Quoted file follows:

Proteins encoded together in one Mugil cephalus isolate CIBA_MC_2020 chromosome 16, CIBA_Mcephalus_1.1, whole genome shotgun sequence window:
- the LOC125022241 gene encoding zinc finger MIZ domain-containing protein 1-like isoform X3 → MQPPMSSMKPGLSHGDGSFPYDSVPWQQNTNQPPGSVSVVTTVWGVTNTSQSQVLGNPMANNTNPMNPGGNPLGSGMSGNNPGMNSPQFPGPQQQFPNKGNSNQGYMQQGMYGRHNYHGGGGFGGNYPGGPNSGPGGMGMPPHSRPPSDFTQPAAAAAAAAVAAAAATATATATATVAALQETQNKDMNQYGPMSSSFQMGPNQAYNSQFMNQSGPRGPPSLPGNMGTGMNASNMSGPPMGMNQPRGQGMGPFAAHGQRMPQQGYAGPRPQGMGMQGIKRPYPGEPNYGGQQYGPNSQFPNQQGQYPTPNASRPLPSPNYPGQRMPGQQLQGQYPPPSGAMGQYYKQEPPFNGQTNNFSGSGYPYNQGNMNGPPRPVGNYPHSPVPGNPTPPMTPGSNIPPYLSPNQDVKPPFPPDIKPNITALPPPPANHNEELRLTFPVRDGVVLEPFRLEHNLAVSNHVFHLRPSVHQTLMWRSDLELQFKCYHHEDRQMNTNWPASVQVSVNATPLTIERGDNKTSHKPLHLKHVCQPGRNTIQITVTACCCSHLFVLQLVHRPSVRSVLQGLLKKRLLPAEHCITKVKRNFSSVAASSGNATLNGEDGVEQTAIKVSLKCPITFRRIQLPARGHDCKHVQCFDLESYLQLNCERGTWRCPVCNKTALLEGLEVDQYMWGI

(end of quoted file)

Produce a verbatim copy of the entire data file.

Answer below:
Proteins encoded together in one Mugil cephalus isolate CIBA_MC_2020 chromosome 16, CIBA_Mcephalus_1.1, whole genome shotgun sequence window:
- the LOC125022241 gene encoding zinc finger MIZ domain-containing protein 1-like isoform X3 → MQPPMSSMKPGLSHGDGSFPYDSVPWQQNTNQPPGSVSVVTTVWGVTNTSQSQVLGNPMANNTNPMNPGGNPLGSGMSGNNPGMNSPQFPGPQQQFPNKGNSNQGYMQQGMYGRHNYHGGGGFGGNYPGGPNSGPGGMGMPPHSRPPSDFTQPAAAAAAAAVAAAAATATATATATVAALQETQNKDMNQYGPMSSSFQMGPNQAYNSQFMNQSGPRGPPSLPGNMGTGMNASNMSGPPMGMNQPRGQGMGPFAAHGQRMPQQGYAGPRPQGMGMQGIKRPYPGEPNYGGQQYGPNSQFPNQQGQYPTPNASRPLPSPNYPGQRMPGQQLQGQYPPPSGAMGQYYKQEPPFNGQTNNFSGSGYPYNQGNMNGPPRPVGNYPHSPVPGNPTPPMTPGSNIPPYLSPNQDVKPPFPPDIKPNITALPPPPANHNEELRLTFPVRDGVVLEPFRLEHNLAVSNHVFHLRPSVHQTLMWRSDLELQFKCYHHEDRQMNTNWPASVQVSVNATPLTIERGDNKTSHKPLHLKHVCQPGRNTIQITVTACCCSHLFVLQLVHRPSVRSVLQGLLKKRLLPAEHCITKVKRNFSSVAASSGNATLNGEDGVEQTAIKVSLKCPITFRRIQLPARGHDCKHVQCFDLESYLQLNCERGTWRCPVCNKTALLEGLEVDQYMWGI